Evacuation of Migron Outpost Set to Begin, With Most Settlers Expected to Comply With Eviction

Defense Ministry personnel will distribute boxes for packing; police on standby in case eviction by force is necessary.

Defense officer for the Israel Defense Force’s Judea and Samaria sector, Lt. Col Miki Sivoni, traveled to Migron on Saturday night, in order to discuss the final details regarding the evacuation of the settlement outpost with residents. Evacuation of the settlement is set to begin on Sunday morning. Defense Ministry officials are scheduled to arrive in Migron and distribute boxes to residents who are willing to accept them.

The residents had discussed various symbolic acts of departure. One idea was to stage a march from their current homes to the temporary dwellings set up further down the hill, however, as of Saturday night, it seems that there will be no collective act, but rather each individual family will decide how to symbolize the separation.

Most of the residents are planning to pack up their belongings when security forces arrive on the scene and request that they do so. It is possible that some residents will refuse the request a symbolic act meant to convey that they are unwilling to leave, and the eviction is a forceful government move. In such a case, the security forces will forcibly evict them from their homes.

The IDF plans to to mimic the methods used for evacuating the Ulpana outpost in June. During that evacuation, there were no uniformed personnel on the scene, only civilian Defense Ministry workers, dressed in plainclothes. After the deadline set by the High Court of Justice passed, however, border patrol forces were needed to forcibly evict one family that refused to leave. As such, police forces are also on standby in case a similar situation will arise in Migron.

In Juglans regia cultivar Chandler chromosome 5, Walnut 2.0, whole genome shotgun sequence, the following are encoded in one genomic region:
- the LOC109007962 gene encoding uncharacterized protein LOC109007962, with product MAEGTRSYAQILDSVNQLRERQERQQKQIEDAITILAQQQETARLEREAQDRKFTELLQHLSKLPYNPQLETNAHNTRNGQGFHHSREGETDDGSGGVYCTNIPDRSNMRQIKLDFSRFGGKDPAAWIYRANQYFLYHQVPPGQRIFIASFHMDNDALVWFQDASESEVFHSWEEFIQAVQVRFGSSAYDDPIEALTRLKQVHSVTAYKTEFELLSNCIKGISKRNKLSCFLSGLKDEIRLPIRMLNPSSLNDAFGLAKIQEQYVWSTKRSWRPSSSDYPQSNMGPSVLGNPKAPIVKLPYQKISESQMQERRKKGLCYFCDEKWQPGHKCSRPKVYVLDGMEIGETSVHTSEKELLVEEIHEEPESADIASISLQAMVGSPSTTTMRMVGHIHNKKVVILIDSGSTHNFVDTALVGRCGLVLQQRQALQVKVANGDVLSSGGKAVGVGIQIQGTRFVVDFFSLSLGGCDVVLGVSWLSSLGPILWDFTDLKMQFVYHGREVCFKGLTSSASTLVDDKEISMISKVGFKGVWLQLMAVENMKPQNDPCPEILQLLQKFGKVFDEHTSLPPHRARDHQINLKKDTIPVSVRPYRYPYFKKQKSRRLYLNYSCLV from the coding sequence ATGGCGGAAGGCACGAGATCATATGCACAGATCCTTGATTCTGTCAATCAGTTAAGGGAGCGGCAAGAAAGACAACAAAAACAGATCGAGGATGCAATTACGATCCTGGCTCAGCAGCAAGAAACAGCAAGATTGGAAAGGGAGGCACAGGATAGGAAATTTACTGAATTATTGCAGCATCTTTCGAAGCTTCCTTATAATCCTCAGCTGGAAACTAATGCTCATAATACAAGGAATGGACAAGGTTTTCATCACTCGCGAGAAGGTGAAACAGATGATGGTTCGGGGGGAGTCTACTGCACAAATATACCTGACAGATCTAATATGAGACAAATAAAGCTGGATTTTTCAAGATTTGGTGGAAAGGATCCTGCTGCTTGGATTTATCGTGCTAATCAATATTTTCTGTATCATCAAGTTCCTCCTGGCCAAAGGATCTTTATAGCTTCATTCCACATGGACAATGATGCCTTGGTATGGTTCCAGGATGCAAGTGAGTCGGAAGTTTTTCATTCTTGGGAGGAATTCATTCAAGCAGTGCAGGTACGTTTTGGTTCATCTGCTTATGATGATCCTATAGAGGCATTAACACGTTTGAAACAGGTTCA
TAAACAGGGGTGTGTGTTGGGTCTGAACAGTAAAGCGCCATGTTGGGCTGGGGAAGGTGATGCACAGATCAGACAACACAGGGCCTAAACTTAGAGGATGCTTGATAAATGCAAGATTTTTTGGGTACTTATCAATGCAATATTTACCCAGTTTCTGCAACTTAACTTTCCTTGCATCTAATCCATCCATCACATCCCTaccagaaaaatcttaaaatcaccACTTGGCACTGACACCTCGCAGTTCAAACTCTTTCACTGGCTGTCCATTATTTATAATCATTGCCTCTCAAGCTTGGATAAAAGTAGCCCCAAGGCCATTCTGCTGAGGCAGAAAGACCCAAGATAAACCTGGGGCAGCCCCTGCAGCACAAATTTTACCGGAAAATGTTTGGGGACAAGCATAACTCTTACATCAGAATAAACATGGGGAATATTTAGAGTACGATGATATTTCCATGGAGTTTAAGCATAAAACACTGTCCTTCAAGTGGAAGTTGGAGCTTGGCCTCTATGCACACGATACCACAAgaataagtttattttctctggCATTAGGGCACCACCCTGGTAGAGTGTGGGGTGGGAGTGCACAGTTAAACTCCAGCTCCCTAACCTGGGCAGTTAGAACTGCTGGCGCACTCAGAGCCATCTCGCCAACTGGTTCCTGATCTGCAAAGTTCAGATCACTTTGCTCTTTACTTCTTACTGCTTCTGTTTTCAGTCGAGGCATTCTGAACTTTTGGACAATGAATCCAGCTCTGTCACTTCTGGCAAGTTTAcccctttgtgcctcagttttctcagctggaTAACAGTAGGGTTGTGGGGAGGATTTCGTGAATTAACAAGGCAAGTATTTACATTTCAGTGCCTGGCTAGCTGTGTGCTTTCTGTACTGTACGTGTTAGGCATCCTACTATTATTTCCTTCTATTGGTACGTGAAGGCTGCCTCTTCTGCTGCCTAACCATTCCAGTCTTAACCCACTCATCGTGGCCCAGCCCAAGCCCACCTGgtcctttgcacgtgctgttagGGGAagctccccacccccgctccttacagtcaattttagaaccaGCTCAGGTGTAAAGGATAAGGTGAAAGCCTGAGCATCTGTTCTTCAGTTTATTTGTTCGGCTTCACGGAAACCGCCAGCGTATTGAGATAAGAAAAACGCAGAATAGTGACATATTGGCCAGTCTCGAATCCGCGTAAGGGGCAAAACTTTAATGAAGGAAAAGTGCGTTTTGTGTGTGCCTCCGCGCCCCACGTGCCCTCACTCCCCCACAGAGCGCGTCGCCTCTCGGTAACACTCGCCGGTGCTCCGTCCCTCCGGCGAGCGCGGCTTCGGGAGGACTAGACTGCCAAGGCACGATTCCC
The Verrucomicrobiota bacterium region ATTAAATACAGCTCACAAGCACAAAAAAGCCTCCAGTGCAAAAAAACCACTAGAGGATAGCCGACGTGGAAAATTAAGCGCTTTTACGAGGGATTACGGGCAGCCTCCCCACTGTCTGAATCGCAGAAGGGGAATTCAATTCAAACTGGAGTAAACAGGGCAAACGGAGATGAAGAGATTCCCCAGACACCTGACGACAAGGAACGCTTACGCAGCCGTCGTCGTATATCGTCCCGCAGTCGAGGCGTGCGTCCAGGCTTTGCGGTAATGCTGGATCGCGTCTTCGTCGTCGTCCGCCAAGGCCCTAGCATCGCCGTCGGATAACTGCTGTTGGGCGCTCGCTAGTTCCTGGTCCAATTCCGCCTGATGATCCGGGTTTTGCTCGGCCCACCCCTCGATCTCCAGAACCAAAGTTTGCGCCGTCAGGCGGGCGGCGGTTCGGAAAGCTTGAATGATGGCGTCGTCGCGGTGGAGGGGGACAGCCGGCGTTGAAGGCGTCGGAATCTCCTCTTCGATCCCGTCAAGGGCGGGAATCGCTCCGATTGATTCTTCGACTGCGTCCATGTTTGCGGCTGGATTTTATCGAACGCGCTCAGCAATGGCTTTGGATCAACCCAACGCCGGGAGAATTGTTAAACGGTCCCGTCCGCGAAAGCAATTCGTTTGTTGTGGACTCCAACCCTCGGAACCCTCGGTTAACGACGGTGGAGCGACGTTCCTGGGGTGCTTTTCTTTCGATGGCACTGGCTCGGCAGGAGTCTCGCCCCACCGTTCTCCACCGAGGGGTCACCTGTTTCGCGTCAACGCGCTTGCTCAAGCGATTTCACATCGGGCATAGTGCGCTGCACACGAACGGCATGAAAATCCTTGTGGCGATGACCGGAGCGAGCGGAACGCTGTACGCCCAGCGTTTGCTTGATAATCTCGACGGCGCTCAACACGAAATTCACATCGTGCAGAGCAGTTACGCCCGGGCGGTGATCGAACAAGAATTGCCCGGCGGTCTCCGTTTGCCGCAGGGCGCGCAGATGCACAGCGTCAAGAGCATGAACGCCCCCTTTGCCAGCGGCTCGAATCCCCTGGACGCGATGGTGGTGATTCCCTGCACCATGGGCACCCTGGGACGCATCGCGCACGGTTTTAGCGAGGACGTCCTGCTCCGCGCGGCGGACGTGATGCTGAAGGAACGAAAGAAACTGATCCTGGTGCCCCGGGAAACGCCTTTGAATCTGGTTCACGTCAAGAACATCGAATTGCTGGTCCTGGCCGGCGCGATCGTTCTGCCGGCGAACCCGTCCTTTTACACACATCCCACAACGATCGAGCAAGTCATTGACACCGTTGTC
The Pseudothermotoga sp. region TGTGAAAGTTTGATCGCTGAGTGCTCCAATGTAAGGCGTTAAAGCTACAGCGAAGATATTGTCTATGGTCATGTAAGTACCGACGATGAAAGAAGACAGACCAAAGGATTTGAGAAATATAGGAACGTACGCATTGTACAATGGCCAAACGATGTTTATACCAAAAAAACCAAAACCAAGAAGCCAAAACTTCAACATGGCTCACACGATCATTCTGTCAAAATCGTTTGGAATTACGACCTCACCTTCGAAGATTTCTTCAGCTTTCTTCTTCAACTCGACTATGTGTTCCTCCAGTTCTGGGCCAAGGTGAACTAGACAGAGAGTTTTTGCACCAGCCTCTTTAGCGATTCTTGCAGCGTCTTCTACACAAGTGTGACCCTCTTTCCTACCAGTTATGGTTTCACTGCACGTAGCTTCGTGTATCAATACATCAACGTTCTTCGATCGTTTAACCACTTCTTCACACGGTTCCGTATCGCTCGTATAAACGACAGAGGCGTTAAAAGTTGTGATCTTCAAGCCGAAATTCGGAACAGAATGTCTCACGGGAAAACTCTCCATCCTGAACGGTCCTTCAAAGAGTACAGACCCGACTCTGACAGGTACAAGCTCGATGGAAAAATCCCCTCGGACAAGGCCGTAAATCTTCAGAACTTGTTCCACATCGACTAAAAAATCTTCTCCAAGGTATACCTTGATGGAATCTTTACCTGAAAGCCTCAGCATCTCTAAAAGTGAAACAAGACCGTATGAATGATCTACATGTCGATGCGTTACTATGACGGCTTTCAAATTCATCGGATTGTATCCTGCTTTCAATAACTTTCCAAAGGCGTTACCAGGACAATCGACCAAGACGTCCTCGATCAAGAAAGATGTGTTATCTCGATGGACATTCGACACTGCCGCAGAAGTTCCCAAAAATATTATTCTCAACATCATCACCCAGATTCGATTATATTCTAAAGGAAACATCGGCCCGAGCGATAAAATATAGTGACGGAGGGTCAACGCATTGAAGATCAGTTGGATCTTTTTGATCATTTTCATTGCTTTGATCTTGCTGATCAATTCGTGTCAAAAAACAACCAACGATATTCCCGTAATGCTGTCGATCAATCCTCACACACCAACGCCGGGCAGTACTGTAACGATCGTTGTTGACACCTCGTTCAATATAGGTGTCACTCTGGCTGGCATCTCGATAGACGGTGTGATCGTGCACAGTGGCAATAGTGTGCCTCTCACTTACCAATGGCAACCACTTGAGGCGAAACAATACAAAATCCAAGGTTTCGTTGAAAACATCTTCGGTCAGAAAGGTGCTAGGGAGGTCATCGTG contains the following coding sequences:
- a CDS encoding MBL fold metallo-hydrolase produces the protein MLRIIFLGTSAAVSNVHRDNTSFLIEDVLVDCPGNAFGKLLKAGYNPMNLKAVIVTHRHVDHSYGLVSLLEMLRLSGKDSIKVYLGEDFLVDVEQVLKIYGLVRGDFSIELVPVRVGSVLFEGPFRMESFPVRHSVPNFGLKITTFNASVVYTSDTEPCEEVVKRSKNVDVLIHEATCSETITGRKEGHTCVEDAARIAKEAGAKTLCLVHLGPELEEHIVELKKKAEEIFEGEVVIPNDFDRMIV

On Saturday, Mateh Binyamin Regional Council head Avi Ro'eh and Yisrael Harel, one of the founders of Gush Emunim, and the father of settlement leader Itay Harel, came to visit the settlement. The Migron residents gathered in the outpost’s synagogue, where founders of the settlement gave speeches. One of the settlers described the Shabbat as very bitter, despite the anger surrounding the eviction.

Evacuation of the settlement, which was founded in 2003, will occur following many postponements and six years after the initial filing of the petition for evacuation, citing claims that Migon was built on Palestinian land. Migron was supposed to be evacuated in 2008, and again in March 2012. The government requested a three and a half year postponement, but the High court of Justice declared that the evacuation would take place in early August. Last month, the court granted a 20-day postponement.

On Wednesday, the High Court of Justice ordered that the settlement must be evacuated within six days. The homes will be evacuated by September 11. The Supreme Court Justices did accept the government’s position regarding six buildings built on plot number 10, however, which was legally purchased. The justices declared that evacuation of those structures can wait another three months.

The residents will be moved to a temporary residence on a nearby winery, where caravans will be set up until more permanent structures are completed. The cost of the temporary site is NIS 33 million, meaning NIS 730,000 per family.

The Supreme Court had delayed several deadlines set for evacuating the settlement in the past year after last-minute appeals.

The court last week rejected an appeal by the settlers to delay the evacuation, which a separate ruling a year ago decided was built on privately owned Palestinian land.